SwimSAFER, Smarter, Stronger Long Before Citius, Altius, Fortius, Says Aussie Lifesaving-Skill Campaign

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Swimming - a lifesaving skill - Photo Courtesy: Swim Australia

SwimSAFER, Smarter, Stronger A Lifesaving Skill

The four posters released by SWIM Australia today to celebrate the 2019 Australia-wide “SwimSAFER Week” (November 19-25) say it all: swimming not only makes our kids safer but also smarter and stronger.

The posters issued by Australia’s Industry Body for 600 Swim Schools illustrate key important lifesaving skills from learning to swim to the importance of making swimming fun.

Long before thoughts of Citius, Altius, Fortius, the need for and fun to be had in SwimSAFER, Smarter, Stronger are summed up by the key message in the SWIM Australia posters:

  • Swim SAFER with adult supervision
  • Floating is a LIFESAVING skill
  • Learning to swim is great FAMILY time and;
  • “Monkey monkey” is a LIFESAVING skill

SWIM Australia CEO and former elite Australian swim coach Gary Toner says:

“Swimming should be about having sensible fun, first and foremost but is very much a necessary and potentially a lifesaving skill,” Toner said as kids and teachers from “Learn to Swim” schools across the country gear up to take the plunge on the eve of summer.

“It is a lesson that should be formally learned from as young as four months, under the guidance of a qualified teacher and at a registered Swim Australia swim school. We believe that these posters will illustrate the important skills of learning to swim that make you safer around water and the importance of making swimming fun.

“Other resources available for swim schools and families include certificates, stickers, colouring and activity sheets, water safety guides and social media images. For a long time, we’ve personally watched the benefits young children can experience physically, emotionally and socially, simply by learning to swim.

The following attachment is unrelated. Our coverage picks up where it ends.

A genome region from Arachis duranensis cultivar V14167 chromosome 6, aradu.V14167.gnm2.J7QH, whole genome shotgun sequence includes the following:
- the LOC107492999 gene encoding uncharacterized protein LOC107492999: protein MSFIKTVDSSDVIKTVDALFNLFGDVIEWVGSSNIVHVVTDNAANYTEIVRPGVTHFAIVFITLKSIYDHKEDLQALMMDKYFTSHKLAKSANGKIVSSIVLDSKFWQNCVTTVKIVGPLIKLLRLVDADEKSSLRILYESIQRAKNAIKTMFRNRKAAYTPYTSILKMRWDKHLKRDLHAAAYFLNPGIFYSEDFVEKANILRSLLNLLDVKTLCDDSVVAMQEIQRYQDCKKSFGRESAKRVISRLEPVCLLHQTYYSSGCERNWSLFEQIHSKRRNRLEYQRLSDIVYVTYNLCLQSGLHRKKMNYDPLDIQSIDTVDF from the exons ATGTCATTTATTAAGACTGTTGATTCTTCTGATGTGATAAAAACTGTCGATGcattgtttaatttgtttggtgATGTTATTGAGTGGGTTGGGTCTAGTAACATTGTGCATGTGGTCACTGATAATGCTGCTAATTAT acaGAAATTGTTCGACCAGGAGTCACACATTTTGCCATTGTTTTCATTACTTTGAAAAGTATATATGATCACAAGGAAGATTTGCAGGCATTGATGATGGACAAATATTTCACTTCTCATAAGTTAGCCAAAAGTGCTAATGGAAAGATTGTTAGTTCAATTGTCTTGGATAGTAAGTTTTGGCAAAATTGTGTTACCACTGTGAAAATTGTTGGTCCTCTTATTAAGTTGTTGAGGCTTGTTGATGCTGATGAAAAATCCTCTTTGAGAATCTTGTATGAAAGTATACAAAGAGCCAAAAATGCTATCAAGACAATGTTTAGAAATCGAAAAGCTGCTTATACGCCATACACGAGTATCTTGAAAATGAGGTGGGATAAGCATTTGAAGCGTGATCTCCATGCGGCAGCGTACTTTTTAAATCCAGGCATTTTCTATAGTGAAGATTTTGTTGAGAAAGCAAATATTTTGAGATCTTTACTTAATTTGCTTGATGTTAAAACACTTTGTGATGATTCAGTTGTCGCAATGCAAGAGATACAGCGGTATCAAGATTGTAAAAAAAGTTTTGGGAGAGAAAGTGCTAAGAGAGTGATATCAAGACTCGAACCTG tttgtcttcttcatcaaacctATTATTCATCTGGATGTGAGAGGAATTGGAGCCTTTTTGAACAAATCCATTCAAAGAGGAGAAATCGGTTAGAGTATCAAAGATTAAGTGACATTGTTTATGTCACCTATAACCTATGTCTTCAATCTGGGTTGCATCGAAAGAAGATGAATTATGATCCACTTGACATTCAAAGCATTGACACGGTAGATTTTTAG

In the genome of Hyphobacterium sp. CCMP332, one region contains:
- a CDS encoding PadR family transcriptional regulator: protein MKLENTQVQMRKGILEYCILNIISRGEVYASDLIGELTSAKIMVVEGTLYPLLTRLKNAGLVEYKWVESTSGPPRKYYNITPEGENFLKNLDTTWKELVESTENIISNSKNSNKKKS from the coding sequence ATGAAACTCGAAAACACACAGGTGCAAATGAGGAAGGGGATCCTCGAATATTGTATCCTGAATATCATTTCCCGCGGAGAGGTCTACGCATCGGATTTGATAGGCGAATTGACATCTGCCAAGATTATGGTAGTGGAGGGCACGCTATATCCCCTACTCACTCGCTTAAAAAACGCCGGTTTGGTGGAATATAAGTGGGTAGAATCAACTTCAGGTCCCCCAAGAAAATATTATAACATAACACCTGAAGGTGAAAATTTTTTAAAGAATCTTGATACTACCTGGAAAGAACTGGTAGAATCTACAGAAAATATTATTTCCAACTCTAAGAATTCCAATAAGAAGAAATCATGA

“But now it’s very exciting to finally reveal proof, pinpointing the holistic advantages assisted by swimming from a young age.

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Photo Courtesy: SWIM Australia

Smarter

“Recent world first research – performed by Griffith Institute for Educational Research, and part funded by Swim Australia – proved regular and ongoing pool practice from a young age, could make kids Smarter,” says Toner.

“Around 7000 parents of children aged five years and under – from Australia, New Zealand and the US – were surveyed, and found children who had learned how to swim from a young age, were anywhere from six to 15 months ahead of the normal population, when it came to cognitive skills, problem solving in mathematics, counting, language and following instructions.”

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Photo Courtesy: Swim Australia

Stronger

Associate Professor, Peter Reaburn from Central Queensland University confirms that swimming can certainly make children stronger:

“Regular physical activity in childhood provides the foundation for an active lifestyle: Swimming improves strength because it provides resistance training in the water and improves cardiovascular fitness. It stimulates the heart, lungs and muscles to not only improve circulation to working muscles, but it increases the oxygen carrying capacity of the blood and the muscle’s ability to take up and use oxygen for energy production.